PAN AM Field Hockey Footwork

pan am field hockey       Field Hockey has similar strategies and positioning to soccer. Unlike soccer, field hockey players cannot use their bodies to protect or project the ball. They control the ball with their sticks alone. Feet must not touch the ball whether deliberately or unintentionally. Only the goalkeeper is allowed to use (either of) her feet to stop or kick the ball.

Nevertheless, good footwork is foundational to field hockey. Players must stop, start, and change direction with quickness and balance. When they are chasing, receiving or passing the ball, it is ‘stick work on the run’. Indeed, the running may seem endless. During 70 minutes of play, players run nearly 10 K – more than athletes in almost any other sport.

Freeze Frame on Three Footwork Skills

Foot positions change quickly as field hockey players perform skills while running. A player gets the ball for just a split second. So this is a snapshot description of a three-way connection: her feet, her stick and the ball.

  1. Passing

From a wide base of support with feet shoulder-width apart and knees slightly bent, the player stands sideways to the ball. The ball is midway between and in front of feet; the ball is on her stick, her eyes on the ball.  She transfers weight from her right foot in back to her left foot in front as the ball is pushed forward.  During the weight transfer, her left knee is almost touching the ground.

  1. Receiving

In the path of the ball, the player moves her feet constantly to ensure she is in the best position before ball arrives. She stays low with knees bent. She reaches out in front with her stick at a 45 degree angle to the ground ahead of her left foot.

  1. Hitting the Ball

As she brings her stick through, she steps forward on her left foot to the ball, transferring weight forward to that foot. Her left shoulder points in the direction the ball is to be hit. She hits the ball with her stick off her left foot. Her next step is a cross-step behind the left foot.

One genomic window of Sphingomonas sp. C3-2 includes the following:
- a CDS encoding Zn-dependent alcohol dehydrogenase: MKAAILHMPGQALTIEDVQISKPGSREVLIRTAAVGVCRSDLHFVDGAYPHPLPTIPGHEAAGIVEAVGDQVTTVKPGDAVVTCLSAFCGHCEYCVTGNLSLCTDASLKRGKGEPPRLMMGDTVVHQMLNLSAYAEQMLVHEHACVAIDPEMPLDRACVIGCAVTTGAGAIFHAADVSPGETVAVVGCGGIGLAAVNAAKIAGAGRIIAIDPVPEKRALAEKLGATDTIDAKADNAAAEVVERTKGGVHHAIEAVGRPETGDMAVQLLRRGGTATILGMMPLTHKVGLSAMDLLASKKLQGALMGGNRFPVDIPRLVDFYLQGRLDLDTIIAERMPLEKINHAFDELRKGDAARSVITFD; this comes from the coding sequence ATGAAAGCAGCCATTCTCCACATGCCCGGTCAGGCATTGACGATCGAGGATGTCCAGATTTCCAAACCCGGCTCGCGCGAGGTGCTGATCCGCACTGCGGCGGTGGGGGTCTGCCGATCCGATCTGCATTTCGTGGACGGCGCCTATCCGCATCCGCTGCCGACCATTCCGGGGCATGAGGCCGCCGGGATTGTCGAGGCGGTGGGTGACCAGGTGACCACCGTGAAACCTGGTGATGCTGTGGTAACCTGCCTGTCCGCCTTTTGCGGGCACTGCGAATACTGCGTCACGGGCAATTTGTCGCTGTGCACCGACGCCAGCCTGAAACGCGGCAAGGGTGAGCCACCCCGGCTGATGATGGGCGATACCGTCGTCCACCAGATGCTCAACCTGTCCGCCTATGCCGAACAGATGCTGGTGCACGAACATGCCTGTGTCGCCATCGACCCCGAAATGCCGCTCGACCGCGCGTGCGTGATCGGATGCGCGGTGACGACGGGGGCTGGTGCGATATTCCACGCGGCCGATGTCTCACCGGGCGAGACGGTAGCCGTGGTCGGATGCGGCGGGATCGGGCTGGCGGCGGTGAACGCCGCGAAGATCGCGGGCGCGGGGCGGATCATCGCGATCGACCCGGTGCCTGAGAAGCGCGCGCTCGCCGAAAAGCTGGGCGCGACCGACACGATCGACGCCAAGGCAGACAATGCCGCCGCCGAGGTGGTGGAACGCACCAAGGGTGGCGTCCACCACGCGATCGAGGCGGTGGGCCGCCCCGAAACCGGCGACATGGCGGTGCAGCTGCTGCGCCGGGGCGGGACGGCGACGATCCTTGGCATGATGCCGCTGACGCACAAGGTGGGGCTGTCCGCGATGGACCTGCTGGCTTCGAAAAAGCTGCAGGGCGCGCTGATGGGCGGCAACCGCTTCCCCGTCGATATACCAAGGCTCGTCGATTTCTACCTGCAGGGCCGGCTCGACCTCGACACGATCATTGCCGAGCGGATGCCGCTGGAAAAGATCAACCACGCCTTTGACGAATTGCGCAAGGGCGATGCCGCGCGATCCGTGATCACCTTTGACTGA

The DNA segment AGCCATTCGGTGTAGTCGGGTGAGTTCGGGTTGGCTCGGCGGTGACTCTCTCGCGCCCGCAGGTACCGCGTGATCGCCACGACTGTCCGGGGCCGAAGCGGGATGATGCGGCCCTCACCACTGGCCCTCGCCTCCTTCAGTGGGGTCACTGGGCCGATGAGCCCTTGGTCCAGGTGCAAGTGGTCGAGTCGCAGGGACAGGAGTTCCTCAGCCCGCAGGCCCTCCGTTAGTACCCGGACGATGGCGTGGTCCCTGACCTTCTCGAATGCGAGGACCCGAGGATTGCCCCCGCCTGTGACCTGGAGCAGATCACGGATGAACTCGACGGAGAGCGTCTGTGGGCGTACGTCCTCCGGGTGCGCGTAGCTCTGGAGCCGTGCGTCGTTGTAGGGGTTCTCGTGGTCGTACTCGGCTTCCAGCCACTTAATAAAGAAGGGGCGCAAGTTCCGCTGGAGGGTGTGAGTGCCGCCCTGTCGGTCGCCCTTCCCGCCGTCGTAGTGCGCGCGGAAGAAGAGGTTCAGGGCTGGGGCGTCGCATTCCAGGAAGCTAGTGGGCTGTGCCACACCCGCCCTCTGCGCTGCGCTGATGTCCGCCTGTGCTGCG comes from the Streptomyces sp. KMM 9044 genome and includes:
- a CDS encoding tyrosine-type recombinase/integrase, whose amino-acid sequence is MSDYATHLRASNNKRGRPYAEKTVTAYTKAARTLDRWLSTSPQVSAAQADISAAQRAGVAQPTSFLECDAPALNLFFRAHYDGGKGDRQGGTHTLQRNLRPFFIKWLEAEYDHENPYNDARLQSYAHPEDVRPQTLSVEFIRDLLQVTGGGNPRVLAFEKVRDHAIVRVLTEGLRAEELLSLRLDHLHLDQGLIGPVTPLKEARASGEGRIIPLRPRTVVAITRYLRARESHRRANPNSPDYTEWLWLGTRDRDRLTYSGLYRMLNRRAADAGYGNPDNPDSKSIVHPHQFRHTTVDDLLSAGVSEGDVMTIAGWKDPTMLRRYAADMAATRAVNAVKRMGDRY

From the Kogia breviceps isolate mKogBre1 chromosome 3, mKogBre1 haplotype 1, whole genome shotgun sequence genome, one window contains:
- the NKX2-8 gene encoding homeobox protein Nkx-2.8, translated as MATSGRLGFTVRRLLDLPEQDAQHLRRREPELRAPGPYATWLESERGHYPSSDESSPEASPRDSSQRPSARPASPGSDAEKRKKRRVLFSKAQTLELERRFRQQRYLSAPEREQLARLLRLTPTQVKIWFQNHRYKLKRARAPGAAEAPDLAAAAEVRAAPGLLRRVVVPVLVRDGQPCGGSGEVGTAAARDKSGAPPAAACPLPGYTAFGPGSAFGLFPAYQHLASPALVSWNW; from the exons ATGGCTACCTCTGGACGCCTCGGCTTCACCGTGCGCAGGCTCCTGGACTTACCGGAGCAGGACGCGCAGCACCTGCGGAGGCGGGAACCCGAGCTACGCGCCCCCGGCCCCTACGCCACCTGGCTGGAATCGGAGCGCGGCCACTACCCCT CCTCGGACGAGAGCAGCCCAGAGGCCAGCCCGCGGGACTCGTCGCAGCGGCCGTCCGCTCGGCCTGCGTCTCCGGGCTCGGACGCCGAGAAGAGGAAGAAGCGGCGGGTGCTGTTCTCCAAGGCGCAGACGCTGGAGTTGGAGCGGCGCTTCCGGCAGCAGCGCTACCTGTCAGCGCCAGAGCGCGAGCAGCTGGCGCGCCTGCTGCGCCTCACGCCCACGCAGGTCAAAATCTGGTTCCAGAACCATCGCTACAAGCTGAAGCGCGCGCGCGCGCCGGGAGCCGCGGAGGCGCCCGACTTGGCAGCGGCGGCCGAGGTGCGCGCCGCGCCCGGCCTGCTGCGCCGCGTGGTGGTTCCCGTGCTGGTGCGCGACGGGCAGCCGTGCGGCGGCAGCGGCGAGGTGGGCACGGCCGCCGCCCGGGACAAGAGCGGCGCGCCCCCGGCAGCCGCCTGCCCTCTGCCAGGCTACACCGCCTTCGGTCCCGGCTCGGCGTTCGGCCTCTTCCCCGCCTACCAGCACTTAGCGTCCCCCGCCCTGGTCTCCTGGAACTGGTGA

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Everyone who competes in the games goes into strict training. They do it to get a crown that will not last, but we do it to get a crown that will last forever.   1 Corinthians 9:25 (NIV)



Walk a Mile in Her (High-Heeled) Shoes

charity walk a mile in her shoes

Walk a Mile in Her Shoes® is an international men’s march which brings awareness and support to the goals of stopping rape, sexual assault and gender violence.

So, how do men walk in high heels?  Here are the “official tips”:

  • Now that you’ve got altitude, it’s important to accessorize your heels with some attitude! Stand tall and poised, shoulders back, chest out, back straight, butt tucked under. Think Marilyn. Monroe, not Manson.
  • While standing still, place weight on heels using toes for balance. Don’t wobble. If you start to fall, fall gracefully and roll, shoes in the air. Do not break a heel. Do not take anyone down with you.
  • Walk with feet positioned straight, toes pointed forward. Heels should be vertical to the ground, not horizontal.
  • Walk placing one foot in front of the other with a smooth, even stepping motion beginning at the heel and rolling to the toe. Primarily walk on the balls of your feet, using the heel for balance. Think runway model, not truck driver. Suck in your cheeks. Face cheeks, not butt cheeks.
  • Keep legs parallel and close together. It’s more stylish and when one leg starts to slide one way and the other the opposite way, you’ll have time to recover or get help before having to return to Tip #2 above.
  • Move your hips and swing your arms for balance. Swing your arms. Do not flap them. You cannot fly, though with shoes like these you’ll feel like you can soar.
  • Walk with confidence, stay focused, and be mindful of your steps without watching your feet.
  • When climbing stairs, make sure both sole and heel land together firmly and simultaneously on each step. When descending stairs, only the sole of the shoe needs to be planted on each step. Avoid walking up or down any stairs.
  • Avoid walking on ice, slush, mud, grass, sand, gravel and grated surfaces. When in doubt, take off your heels and carry them, crossing such treacherous surfaces in your bare feet. Dangle both shoes in one hand, hooked to your index and middle finger. Do not clutch them. They are not a football.
  • Stick together. Use a friend as a crutch. Make sure you leave the proper distance between you and your friend in proper bro hug fashion. Once stabilized, use the bro hug double back tap combo to disengage.

Copyright © 2001 – 2011 Frank Baird . All Rights Reserved.